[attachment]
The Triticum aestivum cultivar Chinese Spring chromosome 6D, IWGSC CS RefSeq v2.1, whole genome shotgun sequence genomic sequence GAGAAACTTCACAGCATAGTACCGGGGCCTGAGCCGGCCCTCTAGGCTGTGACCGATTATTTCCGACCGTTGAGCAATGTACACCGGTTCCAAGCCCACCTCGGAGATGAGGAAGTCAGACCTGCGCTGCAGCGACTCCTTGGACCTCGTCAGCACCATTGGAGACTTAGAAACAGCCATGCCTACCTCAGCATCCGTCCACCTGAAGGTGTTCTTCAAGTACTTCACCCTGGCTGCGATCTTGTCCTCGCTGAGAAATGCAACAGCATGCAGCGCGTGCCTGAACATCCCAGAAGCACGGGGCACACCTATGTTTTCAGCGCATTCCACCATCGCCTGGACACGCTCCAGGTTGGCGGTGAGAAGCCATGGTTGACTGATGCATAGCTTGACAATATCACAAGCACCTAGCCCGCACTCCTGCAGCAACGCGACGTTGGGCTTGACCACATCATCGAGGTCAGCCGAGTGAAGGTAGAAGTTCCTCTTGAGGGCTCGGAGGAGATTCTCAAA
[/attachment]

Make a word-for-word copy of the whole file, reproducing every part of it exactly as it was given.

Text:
The Triticum aestivum cultivar Chinese Spring chromosome 6D, IWGSC CS RefSeq v2.1, whole genome shotgun sequence genomic sequence GAGAAACTTCACAGCATAGTACCGGGGCCTGAGCCGGCCCTCTAGGCTGTGACCGATTATTTCCGACCGTTGAGCAATGTACACCGGTTCCAAGCCCACCTCGGAGATGAGGAAGTCAGACCTGCGCTGCAGCGACTCCTTGGACCTCGTCAGCACCATTGGAGACTTAGAAACAGCCATGCCTACCTCAGCATCCGTCCACCTGAAGGTGTTCTTCAAGTACTTCACCCTGGCTGCGATCTTGTCCTCGCTGAGAAATGCAACAGCATGCAGCGCGTGCCTGAACATCCCAGAAGCACGGGGCACACCTATGTTTTCAGCGCATTCCACCATCGCCTGGACACGCTCCAGGTTGGCGGTGAGAAGCCATGGTTGACTGATGCATAGCTTGACAATATCACAAGCACCTAGCCCGCACTCCTGCAGCAACGCGACGTTGGGCTTGACCACATCATCGAGGTCAGCCGAGTGAAGGTAGAAGTTCCTCTTGAGGGCTCGGAGGAGATTCTCAAA